BBC reporter Runako Celina and her friends carried out a two-year investigation into the origins of videos of African children on Chinese social media. BBC Africa published Runako Celina’s report titled “Racism for sale” on June 14, and it quickly became a hot topic.
Chinese social networks spread videos about a group of African children on social networks
Over the past five years, two Douyin accounts “Naughty Brother in Africa,” “African Little Sock,” and others, have spread thousands of videos of African kids speaking or singing in Chinese.
Among the hottest videos, one depicts children dressed in red, standing together and loudly saying in Chinese: “I am black monster, I have a low IQ.”
Other videos depict racism when children say in unison that the yellow man is number one.
The report said the kids did not understand what they were saying, they followed orders. There are even cases of abuse and not letting the kid go home.
The videos above spread very quickly on mainland social networks.
BBC reporter investigates the adverse effect of the videos
Runako and her companions made a difficult investigation. The videos only depict children, with no information about the location or the person filming.
After researching hundreds of videos and comparing them with each other, Runako finally found the video shooting location in Malawi. She quickly took a flight to Malawi and found the village where the clips were made.
The man with the alias “SuSu” is named Lu Ke. He admitted to filming videos of African kids speaking Chinese. After filming, he sold them to websites in Mainland China for $70 per video and paid the children about $0.50 salary or gave them some sweets.
On his peak days, he shoots 380 videos, selling them for $30 (200 yuan) per video. He earns $11,400 (76,000 yuan) per day.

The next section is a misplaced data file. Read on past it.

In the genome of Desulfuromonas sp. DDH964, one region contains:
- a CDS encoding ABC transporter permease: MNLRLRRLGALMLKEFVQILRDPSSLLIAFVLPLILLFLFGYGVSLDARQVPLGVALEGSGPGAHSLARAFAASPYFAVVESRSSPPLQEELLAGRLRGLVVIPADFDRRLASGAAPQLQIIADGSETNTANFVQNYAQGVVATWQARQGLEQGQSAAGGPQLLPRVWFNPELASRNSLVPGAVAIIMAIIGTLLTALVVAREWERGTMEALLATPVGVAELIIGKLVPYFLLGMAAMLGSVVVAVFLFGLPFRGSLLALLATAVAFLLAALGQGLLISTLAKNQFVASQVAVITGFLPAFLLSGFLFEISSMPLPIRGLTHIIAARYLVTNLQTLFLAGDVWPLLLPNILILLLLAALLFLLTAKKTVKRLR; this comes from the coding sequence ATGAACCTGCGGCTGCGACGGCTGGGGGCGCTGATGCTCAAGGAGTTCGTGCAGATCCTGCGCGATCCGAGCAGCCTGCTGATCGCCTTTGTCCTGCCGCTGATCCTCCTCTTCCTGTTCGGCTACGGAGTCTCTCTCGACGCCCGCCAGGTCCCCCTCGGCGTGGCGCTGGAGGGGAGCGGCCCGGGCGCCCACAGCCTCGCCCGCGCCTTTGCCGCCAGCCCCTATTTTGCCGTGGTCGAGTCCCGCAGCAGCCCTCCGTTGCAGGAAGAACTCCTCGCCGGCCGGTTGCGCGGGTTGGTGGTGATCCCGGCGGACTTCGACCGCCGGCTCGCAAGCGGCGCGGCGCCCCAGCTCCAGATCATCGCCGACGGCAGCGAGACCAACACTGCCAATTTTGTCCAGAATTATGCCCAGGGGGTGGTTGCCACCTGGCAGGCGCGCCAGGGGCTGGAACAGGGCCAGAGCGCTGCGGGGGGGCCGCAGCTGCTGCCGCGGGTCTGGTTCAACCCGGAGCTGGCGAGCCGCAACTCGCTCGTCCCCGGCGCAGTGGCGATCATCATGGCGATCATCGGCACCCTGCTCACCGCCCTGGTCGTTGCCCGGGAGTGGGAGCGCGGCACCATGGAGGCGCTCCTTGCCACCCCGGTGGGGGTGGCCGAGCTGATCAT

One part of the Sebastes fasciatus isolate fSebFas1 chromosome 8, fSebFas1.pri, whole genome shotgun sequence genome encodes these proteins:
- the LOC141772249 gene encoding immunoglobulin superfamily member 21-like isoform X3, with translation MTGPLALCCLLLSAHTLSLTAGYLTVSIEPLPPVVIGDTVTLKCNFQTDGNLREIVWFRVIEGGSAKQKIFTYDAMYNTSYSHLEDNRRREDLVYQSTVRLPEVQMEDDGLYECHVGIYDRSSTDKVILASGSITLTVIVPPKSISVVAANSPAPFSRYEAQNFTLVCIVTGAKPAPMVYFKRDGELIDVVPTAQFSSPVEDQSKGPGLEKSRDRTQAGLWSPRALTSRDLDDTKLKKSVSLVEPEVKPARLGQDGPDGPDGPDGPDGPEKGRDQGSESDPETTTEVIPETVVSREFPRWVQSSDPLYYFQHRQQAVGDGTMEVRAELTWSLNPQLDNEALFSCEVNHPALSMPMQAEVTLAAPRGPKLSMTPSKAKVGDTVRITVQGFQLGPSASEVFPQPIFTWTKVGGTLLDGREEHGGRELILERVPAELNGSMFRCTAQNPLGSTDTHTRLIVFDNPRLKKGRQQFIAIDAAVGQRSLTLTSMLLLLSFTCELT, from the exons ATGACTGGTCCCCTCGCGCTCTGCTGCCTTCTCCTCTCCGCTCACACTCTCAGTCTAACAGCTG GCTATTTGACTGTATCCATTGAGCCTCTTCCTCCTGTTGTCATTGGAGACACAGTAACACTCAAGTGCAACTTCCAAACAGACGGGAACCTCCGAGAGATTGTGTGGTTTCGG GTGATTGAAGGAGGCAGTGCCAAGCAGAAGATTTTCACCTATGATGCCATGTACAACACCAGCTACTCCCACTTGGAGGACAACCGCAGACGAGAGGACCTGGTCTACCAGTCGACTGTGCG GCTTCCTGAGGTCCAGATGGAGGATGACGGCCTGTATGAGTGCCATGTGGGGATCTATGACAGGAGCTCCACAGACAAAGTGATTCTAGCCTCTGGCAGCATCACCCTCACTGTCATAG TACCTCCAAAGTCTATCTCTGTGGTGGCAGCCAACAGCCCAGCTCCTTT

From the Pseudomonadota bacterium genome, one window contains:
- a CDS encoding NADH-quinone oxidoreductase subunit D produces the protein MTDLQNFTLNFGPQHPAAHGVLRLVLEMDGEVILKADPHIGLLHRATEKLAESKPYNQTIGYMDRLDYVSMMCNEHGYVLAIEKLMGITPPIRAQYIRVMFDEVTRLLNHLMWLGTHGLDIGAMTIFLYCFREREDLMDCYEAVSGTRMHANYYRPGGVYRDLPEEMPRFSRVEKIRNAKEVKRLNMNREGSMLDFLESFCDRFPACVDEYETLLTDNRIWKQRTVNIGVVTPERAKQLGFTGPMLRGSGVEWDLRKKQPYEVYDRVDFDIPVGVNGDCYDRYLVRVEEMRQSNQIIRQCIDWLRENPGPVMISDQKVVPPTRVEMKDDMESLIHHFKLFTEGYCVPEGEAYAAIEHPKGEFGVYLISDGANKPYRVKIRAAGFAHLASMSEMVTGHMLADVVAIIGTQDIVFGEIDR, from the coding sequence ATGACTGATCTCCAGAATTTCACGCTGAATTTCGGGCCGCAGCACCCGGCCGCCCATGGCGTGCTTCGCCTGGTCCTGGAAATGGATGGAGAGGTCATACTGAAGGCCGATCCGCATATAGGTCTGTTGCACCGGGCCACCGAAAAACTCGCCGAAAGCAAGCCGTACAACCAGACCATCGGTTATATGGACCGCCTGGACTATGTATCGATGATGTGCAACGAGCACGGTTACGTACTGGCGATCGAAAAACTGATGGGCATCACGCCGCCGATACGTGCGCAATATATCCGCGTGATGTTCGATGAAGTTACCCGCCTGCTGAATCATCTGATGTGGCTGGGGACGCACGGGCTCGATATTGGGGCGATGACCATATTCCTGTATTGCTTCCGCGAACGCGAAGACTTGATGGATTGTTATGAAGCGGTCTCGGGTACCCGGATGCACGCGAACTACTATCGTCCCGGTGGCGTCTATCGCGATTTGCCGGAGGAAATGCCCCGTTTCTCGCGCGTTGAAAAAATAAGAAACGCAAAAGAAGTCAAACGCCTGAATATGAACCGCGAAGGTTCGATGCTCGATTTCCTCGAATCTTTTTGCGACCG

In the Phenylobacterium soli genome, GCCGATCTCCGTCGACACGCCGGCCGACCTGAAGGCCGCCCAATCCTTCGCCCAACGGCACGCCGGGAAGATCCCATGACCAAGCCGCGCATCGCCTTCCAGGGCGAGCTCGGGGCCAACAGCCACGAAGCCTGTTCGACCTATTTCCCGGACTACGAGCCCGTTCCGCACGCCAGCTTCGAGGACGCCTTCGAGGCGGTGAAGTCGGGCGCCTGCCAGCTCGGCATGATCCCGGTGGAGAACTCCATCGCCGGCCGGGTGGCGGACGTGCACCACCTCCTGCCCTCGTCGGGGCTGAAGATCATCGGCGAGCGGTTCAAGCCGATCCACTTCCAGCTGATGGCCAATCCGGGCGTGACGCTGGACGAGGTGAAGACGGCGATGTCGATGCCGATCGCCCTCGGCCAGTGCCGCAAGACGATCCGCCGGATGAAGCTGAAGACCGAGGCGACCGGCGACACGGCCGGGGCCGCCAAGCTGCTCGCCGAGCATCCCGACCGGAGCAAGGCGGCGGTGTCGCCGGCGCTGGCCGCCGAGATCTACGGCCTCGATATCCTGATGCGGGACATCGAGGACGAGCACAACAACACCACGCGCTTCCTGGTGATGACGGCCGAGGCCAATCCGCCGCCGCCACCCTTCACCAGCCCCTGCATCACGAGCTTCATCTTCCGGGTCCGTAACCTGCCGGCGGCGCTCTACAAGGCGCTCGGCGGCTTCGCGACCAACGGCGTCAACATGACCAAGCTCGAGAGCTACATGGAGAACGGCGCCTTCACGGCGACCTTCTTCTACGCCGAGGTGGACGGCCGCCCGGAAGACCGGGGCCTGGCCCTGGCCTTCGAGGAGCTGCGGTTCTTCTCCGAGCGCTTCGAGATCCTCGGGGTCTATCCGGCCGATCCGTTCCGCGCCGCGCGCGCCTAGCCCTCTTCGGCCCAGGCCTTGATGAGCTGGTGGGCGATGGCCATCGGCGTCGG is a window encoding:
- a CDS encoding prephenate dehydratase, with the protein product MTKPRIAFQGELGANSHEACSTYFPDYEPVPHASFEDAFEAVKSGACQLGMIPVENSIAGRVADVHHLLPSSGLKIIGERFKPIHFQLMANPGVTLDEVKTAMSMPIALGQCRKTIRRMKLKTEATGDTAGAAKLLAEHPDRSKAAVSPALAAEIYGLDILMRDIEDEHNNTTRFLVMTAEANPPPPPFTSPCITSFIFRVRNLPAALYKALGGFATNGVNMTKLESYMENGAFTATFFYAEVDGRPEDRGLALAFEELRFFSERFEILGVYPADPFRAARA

The adults in the kid’s village did not know the story. So they were surprised and angry when they learned of the clips’ contents.
After the BBC report was released, politicians spoke out
VOA quoted the Malawi government minister as saying that using racism to sell is an “insult to Malawi children.”
And, Sylvester Namiwa, executive director of The Centre for Democracy and Economic Development Initiatives, said it was also an insult to black people globally.
As for the Chinese authorities, the Chinese Embassy in Malawi wrote on Twitter on June 14: “The Embassy noted with great concern the video Racism for Sale. We strongly condemn racism in any form, by anyone or happening anywhere. We also noted that the video was shot in 2020. It shall be stressed that Chinese government has zero tolerance for racism.”
Not long after that, they also mentioned the incident: “Shortly after the video first appeared early 2020, Chinese relevant authority was very concerned & immediately urged the platforms to remove it and to punish the video maker. We demand internet & social media platforms to strictly prohibit the dissemination of all racist contents.”
However, this answer did not satisfy Namiwa. He thinks China is trying to emphasize that the video recording time is 2020, which was quite a long time ago. He wants the Chinese regime to demonstrate it with actions, not just words.
A netizen answered, “You knew about this and chose to stay quiet? why didn’t you tell us then?”